IDEAS home Printed from
MyIDEAS: Login to save this paper or follow this series

Investment Tax Credit In An Open Economy

  • SEN, P.

This paper contrasts the effects of a permanent and temporary investment tax credit in an open economy. In both cases an ITC will initially stimulate investment, while reducing employment and output, and generating a current account deficit. If the ITC is permanent, the accumulation of capital leads to a higher equilibrium capital stock, higher employment and output, and a reduction in the economy's stock of net credit. If the ITC is temporary, after its removal, the economy eventually moves to a new steady-state equilibrium having a lower permanent capital stock and employment, together with a higher stock of net credit.

(This abstract was borrowed from another version of this item.)

To our knowledge, this item is not available for download. To find whether it is available, there are three options:
1. Check below under "Related research" whether another version of this item is available online.
2. Check on the provider's web page whether it is in fact available.
3. Perform a search for a similarly titled item that would be available.

Paper provided by Department of Economics at the University of Washington in its series Discussion Papers in Economics at the University of Washington with number 90-09.

in new window

Length: 23 pages
Date of creation: 1990
Date of revision:
Handle: RePEc:fth:washer:90-09
Contact details of provider: Postal: Box 353330, Seattle, WA 98193-3330
Web page:

More information through EDIRC

References listed on IDEAS
Please report citation or reference errors to , or , if you are the registered author of the cited work, log in to your RePEc Author Service profile, click on "citations" and make appropriate adjustments.:

as in new window
  1. Buiter, Willem H., 1984. "Policy Evaluation and Design for Continuous Time Linear Rational Expectations Models: Some Recent Developments," CEPR Discussion Papers 15, C.E.P.R. Discussion Papers.
  2. Matsuyama, Kiminori, 1987. "Current account dynamics in a finite horizon model," Journal of International Economics, Elsevier, vol. 23(3-4), pages 299-313, November.
  3. Abel, Andrew B., 1982. "Dynamic effects of permanent and temporary tax policies in a q model of investment," Journal of Monetary Economics, Elsevier, vol. 9(3), pages 353-373.
  4. Obstfeld, Maurice, 1989. "Fiscal deficits and relative prices in a growing world economy," Journal of Monetary Economics, Elsevier, vol. 23(3), pages 461-484, May.
  5. Francesco Giavazzi & Charles Wyplosz, 1984. "The Real Exchange Rate, the Current Account, and the Speed of Adjustment," NBER Chapters, in: Exchange Rate Theory and Practice, pages 335-356 National Bureau of Economic Research, Inc.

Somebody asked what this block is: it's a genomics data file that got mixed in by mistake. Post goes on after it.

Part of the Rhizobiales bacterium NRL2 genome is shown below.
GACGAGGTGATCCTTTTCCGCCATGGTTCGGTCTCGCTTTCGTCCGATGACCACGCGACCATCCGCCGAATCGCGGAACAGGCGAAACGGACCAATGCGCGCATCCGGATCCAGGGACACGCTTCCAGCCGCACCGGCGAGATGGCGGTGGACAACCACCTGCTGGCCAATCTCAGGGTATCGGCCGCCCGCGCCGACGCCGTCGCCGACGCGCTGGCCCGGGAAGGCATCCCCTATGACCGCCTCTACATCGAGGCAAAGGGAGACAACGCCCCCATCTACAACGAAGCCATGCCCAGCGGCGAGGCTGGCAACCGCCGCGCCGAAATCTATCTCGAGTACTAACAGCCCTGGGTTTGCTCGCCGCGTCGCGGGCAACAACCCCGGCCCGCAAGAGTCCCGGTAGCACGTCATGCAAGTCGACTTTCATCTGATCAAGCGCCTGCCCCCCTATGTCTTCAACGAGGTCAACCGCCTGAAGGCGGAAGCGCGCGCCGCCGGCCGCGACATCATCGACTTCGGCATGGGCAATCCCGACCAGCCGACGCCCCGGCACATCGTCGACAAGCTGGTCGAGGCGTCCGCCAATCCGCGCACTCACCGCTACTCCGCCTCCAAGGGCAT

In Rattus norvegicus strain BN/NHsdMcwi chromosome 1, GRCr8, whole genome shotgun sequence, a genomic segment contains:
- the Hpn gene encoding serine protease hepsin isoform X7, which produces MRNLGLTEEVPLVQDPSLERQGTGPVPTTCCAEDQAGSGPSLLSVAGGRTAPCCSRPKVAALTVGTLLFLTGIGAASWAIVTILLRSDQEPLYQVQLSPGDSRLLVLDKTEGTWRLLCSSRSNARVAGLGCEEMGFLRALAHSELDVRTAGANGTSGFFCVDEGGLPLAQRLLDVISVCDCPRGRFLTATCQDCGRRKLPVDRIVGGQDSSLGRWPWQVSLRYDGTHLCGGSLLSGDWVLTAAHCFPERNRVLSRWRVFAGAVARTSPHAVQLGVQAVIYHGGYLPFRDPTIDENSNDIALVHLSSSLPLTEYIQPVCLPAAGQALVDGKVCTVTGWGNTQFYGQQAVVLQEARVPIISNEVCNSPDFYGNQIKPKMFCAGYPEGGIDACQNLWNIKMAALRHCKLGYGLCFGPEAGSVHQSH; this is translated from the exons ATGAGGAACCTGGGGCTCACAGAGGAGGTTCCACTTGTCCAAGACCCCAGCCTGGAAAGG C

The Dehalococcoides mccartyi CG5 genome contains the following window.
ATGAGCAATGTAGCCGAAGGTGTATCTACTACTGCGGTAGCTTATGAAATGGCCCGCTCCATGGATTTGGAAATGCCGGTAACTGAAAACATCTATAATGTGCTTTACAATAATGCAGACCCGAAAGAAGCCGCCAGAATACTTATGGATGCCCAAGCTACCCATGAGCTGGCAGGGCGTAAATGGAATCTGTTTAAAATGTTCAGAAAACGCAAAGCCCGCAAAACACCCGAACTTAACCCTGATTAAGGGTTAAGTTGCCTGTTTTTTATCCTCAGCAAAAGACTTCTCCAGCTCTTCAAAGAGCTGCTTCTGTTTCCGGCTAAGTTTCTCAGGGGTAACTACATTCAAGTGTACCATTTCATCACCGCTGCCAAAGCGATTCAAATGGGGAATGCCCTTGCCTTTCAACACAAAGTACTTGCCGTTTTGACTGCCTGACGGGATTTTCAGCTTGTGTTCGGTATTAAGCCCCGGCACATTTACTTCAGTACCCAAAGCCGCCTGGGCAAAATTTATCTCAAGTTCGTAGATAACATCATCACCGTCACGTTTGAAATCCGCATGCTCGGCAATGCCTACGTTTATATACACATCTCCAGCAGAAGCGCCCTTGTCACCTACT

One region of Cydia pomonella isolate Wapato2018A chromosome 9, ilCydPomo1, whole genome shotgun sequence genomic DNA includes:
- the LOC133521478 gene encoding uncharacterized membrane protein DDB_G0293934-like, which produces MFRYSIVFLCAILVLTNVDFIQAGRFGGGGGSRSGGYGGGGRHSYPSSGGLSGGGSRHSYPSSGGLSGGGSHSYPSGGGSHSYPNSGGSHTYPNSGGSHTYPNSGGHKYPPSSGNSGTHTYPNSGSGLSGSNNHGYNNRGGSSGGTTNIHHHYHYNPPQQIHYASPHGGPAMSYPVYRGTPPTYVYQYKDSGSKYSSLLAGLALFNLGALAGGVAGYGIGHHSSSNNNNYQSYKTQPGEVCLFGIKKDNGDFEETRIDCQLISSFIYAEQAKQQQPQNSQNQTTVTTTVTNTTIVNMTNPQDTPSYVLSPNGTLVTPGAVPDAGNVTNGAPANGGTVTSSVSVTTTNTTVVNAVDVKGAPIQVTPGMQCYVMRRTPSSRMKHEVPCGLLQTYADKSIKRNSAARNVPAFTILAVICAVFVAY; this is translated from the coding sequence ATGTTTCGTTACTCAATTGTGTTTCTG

6. Willem H. Buiter, 1984. "Fiscal policy in open, interdependent economies," NBER Working Papers 1429, National Bureau of Economic Research, Inc.
  7. Partha Sen & Stephen J. Turnovsky, 1988. "Deterioration of the Terms of Trade and Capital Accumulation: A Reexamination of the Laursen-Metzler Effect," NBER Working Papers 2616, National Bureau of Economic Research, Inc.
  8. Andrew B. Abel & Olivier J. Blanchard, 1982. "An Intertemporal Model of Saving and Investment," NBER Working Papers 0885, National Bureau of Economic Research, Inc.
  9. Obstfeld, Maurice & Stockman, Alan C., 1985. "Exchange-rate dynamics," Handbook of International Economics, in: R. W. Jones & P. B. Kenen (ed.), Handbook of International Economics, edition 1, volume 2, chapter 18, pages 917-977 Elsevier.
Full references (including those not matched with items on IDEAS)

This item is not listed on Wikipedia, on a reading list or among the top items on IDEAS.

When requesting a correction, please mention this item's handle: RePEc:fth:washer:90-09. See general information about how to correct material in RePEc.

For technical questions regarding this item, or to correct its authors, title, abstract, bibliographic or download information, contact: (Thomas Krichel)

If you have authored this item and are not yet registered with RePEc, we encourage you to do it here. This allows to link your profile to this item. It also allows you to accept potential citations to this item that we are uncertain about.

If references are entirely missing, you can add them using this form.

If the full references list an item that is present in RePEc, but the system did not link to it, you can help with this form.

If you know of missing items citing this one, you can help us creating those links by adding the relevant references in the same way as above, for each refering item. If you are a registered author of this item, you may also want to check the "citations" tab in your profile, as there may be some citations waiting for confirmation.

Please note that corrections may take a couple of weeks to filter through the various RePEc services.

This information is provided to you by IDEAS at the Research Division of the Federal Reserve Bank of St. Louis using RePEc data.